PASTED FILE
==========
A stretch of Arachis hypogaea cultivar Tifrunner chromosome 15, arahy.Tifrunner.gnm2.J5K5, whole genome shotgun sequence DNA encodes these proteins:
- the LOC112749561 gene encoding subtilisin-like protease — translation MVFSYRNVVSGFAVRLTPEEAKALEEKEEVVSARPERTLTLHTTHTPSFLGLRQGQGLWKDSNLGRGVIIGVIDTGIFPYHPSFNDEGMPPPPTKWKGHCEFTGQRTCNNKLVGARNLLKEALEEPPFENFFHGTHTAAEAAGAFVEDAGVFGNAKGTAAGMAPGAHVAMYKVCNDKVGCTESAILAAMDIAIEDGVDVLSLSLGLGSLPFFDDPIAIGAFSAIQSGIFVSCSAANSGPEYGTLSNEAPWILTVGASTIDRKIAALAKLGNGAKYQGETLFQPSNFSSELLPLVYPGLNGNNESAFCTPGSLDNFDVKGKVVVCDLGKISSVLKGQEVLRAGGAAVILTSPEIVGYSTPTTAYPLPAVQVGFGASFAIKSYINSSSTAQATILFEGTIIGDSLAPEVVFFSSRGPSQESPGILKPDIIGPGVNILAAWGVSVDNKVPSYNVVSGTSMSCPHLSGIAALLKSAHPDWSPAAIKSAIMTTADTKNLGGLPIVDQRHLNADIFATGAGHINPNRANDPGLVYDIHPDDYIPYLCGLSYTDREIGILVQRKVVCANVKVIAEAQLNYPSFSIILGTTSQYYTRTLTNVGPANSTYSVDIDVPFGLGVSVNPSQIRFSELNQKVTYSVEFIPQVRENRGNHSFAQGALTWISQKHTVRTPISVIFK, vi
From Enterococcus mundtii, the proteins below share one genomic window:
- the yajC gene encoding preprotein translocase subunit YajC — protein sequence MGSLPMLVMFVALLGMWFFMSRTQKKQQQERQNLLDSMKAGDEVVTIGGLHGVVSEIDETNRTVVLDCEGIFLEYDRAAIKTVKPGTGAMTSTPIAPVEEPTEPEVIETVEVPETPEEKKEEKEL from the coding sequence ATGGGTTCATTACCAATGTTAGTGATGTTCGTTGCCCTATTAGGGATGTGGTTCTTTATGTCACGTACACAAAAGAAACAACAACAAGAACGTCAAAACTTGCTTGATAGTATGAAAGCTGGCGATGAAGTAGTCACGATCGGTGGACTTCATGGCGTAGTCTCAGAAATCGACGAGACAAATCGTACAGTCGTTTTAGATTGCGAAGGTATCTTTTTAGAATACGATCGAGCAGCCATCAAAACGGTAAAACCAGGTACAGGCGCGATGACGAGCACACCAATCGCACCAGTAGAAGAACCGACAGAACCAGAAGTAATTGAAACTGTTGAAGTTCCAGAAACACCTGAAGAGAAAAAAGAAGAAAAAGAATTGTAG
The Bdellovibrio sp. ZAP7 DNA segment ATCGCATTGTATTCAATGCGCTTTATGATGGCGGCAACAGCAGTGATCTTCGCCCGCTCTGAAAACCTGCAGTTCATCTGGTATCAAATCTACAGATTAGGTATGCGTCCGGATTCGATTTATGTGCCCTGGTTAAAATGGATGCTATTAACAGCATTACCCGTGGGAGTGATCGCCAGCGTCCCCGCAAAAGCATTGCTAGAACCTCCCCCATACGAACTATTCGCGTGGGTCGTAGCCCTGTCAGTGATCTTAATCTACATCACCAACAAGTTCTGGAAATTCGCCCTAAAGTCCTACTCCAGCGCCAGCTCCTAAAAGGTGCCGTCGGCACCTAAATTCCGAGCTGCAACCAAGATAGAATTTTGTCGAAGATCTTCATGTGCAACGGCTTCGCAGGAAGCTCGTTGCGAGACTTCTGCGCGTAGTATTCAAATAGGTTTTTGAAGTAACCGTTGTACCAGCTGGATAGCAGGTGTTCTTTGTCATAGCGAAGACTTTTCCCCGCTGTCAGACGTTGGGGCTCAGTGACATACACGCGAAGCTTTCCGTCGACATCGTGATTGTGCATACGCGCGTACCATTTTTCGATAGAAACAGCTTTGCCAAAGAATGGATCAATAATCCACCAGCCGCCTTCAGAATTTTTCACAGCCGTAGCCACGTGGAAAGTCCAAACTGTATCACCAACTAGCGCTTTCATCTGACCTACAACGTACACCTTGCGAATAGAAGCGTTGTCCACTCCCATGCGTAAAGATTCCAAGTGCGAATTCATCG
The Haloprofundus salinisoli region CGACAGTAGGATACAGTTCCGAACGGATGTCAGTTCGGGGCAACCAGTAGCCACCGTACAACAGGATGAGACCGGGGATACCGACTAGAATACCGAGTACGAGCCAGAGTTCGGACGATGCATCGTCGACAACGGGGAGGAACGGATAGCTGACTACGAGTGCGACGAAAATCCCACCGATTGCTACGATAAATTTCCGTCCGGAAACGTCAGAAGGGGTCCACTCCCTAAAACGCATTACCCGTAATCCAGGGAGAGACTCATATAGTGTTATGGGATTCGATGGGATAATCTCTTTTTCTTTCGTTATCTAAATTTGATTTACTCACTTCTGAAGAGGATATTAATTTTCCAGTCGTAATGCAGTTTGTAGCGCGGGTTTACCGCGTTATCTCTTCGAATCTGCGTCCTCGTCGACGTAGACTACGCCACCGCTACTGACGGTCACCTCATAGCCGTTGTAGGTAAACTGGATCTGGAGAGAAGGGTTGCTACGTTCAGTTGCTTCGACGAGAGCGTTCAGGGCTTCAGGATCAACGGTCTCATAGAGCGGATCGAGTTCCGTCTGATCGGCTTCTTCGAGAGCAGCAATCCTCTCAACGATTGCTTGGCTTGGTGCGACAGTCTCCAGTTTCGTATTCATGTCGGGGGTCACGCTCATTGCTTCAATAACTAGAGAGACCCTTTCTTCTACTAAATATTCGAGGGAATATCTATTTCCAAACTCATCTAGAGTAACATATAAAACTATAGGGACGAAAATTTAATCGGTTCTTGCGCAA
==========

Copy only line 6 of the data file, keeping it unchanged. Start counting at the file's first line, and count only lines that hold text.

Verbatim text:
The Haloprofundus salinisoli region CGACAGTAGGATACAGTTCCGAACGGATGTCAGTTCGGGGCAACCAGTAGCCACCGTACAACAGGATGAGACCGGGGATACCGACTAGAATACCGAGTACGAGCCAGAGTTCGGACGATGCATCGTCGACAACGGGGAGGAACGGATAGCTGACTACGAGTGCGACGAAAATCCCACCGATTGCTACGATAAATTTCCGTCCGGAAACGTCAGAAGGGGTCCACTCCCTAAAACGCATTACCCGTAATCCAGGGAGAGACTCATATAGTGTTATGGGATTCGATGGGATAATCTCTTTTTCTTTCGTTATCTAAATTTGATTTACTCACTTCTGAAGAGGATATTAATTTTCCAGTCGTAATGCAGTTTGTAGCGCGGGTTTACCGCGTTATCTCTTCGAATCTGCGTCCTCGTCGACGTAGACTACGCCACCGCTACTGACGGTCACCTCATAGCCGTTGTAGGTAAACTGGATCTGGAGAGAAGGGTTGCTACGTTCAGTTGCTTCGACGAGAGCGTTCAGGGCTTCAGGATCAACGGTCTCATAGAGCGGATCGAGTTCCGTCTGATCGGCTTCTTCGAGAGCAGCAATCCTCTCAACGATTGCTTGGCTTGGTGCGACAGTCTCCAGTTTCGTATTCATGTCGGGGGTCACGCTCATTGCTTCAATAACTAGAGAGACCCTTTCTTCTACTAAATATTCGAGGGAATATCTATTTCCAAACTCATCTAGAGTAACATATAAAACTATAGGGACGAAAATTTAATCGGTTCTTGCGCAA